(Cassiopeia – Autumn/l’automne 2016)
by Arash Bahramian
Thesis defended on June 22, 2016
Department of Physics, University of Alberta
Thesis advisor: Dr. Craig O. Heinke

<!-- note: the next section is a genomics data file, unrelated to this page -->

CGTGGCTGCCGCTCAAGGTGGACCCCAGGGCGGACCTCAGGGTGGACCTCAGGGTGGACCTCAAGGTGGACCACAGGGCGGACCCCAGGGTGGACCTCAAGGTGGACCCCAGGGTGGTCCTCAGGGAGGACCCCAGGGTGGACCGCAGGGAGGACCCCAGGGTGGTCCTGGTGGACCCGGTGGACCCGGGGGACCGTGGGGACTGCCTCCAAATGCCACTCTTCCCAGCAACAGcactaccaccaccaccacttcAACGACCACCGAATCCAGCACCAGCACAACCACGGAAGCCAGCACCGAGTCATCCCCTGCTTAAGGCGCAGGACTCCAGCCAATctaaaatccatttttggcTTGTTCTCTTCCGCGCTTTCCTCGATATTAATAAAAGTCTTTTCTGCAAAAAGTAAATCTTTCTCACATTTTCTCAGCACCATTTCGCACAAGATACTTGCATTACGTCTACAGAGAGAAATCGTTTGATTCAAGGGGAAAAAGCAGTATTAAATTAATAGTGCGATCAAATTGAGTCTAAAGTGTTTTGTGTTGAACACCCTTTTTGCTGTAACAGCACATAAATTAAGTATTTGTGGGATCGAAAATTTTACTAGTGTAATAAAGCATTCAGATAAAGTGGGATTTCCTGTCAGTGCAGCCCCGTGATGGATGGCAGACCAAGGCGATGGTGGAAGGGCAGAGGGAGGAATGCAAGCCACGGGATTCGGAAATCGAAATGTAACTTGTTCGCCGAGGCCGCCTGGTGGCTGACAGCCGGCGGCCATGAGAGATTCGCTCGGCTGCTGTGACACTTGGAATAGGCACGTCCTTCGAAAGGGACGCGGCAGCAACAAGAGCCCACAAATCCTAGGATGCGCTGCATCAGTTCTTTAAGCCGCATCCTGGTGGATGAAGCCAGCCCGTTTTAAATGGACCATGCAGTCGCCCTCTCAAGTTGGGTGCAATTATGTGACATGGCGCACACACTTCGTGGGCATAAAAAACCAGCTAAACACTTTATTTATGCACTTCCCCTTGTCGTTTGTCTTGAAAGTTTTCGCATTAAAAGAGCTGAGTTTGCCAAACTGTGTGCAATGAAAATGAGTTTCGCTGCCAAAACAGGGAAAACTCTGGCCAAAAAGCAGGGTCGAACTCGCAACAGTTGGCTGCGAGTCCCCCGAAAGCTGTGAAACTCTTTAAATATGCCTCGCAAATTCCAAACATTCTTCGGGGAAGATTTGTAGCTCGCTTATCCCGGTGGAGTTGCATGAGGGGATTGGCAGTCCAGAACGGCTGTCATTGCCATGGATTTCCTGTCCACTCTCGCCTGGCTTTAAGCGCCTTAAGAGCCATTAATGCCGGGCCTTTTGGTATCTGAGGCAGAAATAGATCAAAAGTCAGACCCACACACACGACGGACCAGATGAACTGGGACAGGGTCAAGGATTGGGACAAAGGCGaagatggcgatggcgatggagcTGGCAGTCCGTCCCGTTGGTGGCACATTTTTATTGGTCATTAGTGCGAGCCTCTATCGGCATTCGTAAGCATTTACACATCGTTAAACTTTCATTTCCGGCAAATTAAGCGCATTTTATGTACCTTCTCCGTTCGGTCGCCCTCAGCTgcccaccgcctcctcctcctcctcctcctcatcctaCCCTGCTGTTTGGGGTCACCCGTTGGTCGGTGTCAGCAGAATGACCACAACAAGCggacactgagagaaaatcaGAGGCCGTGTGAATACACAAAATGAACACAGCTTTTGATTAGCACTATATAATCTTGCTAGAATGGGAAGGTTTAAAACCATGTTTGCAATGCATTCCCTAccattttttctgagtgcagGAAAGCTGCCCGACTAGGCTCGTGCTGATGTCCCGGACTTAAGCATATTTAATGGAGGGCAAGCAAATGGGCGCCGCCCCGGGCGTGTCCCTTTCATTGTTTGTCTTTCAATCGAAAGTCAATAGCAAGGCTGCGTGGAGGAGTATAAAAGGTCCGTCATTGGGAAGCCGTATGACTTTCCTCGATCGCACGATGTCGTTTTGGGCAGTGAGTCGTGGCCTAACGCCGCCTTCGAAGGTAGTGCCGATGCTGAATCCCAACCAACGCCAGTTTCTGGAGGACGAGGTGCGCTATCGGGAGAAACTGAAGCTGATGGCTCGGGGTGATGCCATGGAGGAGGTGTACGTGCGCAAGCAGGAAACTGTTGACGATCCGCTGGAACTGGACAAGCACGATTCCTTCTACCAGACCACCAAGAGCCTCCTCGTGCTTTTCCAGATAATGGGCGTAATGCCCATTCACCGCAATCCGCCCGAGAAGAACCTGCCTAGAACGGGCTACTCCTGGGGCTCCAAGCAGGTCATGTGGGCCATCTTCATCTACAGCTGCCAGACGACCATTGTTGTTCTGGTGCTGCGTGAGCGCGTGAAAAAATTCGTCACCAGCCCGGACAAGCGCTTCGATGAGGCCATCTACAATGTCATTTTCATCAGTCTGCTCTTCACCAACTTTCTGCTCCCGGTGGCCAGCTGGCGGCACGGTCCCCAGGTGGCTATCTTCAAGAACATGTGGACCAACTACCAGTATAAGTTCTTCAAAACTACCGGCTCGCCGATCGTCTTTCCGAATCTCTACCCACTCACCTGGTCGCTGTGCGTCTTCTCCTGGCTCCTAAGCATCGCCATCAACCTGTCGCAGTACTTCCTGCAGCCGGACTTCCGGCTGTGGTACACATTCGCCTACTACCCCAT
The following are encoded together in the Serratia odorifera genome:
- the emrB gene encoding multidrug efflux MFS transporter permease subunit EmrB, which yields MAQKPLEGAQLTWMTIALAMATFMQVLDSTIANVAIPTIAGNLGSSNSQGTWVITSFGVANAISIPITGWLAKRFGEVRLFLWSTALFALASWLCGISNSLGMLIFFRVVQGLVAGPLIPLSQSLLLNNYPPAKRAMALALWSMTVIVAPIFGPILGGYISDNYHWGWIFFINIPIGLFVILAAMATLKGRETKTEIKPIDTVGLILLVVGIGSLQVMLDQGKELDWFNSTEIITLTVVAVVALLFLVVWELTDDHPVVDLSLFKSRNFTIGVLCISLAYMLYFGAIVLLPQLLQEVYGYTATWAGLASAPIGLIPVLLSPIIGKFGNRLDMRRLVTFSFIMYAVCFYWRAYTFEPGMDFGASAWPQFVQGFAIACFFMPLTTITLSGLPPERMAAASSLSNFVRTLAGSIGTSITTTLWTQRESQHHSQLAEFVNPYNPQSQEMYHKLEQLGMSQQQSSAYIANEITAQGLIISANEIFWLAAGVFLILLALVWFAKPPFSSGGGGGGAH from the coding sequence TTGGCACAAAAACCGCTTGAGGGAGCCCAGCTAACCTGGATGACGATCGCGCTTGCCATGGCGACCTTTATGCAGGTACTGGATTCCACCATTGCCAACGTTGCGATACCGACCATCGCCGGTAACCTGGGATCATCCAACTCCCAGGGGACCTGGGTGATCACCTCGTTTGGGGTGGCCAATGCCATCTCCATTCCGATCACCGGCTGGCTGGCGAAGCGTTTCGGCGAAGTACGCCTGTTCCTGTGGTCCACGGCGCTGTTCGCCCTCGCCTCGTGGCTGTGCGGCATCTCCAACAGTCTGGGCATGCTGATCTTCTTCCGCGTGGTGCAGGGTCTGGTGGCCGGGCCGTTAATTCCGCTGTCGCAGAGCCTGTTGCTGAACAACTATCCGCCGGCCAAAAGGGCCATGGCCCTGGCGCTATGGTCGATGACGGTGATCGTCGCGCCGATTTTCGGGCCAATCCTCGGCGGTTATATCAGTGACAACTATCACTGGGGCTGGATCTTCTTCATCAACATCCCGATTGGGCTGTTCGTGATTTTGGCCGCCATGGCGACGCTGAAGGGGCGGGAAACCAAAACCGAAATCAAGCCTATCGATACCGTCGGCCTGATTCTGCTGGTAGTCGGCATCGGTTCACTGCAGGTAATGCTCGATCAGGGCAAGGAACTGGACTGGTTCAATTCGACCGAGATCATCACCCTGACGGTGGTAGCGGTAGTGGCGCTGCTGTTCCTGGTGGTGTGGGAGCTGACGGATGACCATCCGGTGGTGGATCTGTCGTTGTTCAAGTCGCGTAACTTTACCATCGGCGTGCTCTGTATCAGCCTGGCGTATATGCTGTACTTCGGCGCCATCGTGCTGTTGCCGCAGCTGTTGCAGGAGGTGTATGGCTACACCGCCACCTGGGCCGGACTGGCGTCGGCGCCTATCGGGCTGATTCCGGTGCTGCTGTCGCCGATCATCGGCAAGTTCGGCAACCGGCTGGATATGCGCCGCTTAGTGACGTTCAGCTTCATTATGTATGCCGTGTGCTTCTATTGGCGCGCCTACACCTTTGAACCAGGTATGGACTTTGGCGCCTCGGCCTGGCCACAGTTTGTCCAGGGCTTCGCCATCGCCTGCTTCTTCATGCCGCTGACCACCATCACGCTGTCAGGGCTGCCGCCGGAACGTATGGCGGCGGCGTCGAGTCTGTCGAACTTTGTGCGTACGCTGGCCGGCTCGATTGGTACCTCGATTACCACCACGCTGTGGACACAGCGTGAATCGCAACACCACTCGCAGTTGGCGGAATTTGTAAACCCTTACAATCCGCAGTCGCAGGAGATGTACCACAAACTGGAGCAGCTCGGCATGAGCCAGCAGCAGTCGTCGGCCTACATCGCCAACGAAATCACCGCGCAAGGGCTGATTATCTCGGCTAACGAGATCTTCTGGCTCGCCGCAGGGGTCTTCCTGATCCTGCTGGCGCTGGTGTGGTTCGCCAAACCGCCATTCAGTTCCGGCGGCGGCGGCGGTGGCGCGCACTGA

Low mass X-ray binaries (LMXBs) are systems of compact stellar remnants accreting from a low mass companion star. These systems show various levels of mass transfer on various timescales. Many aspects of accretion in these systems are still not fully understood, specifically the emission processes involved in various states of mass transfer. The population of LMXBs has been found to be orders of magnitude higher (per unit mass) in globular clusters (GCs) compared to the Galactic field. This overabundance has been explained as due to the formation of LMXBs by stellar encounters in GCs. In this thesis, we study GC LMXB populations, and the details of accretion in these systems. First, we focus on the population of LMXBs and the role of stellar encounters in their formation in GCs. We calculate model-independent stellar encounter rates for 124 Galactic GCs, and show that core-collapsed clusters tend to have lower numbers of LMXBs compared to other clusters with similar values of the stellar encounter rate. Then, we focus on studying accretion in LMXBs in various classes of systems (quiescent, transient, ultra-compact and symbiotic). We provide evidence for the presence of low-level accretion in the rise and decay of outbursts in transient LMXBs, and the absence of low-level accretion in many quiescent neutron star LMXBs. Finally we study two peculiar LMXBs, and show that one is an ultra-compact X-ray binary, and another one is a symbiotic X-ray binary.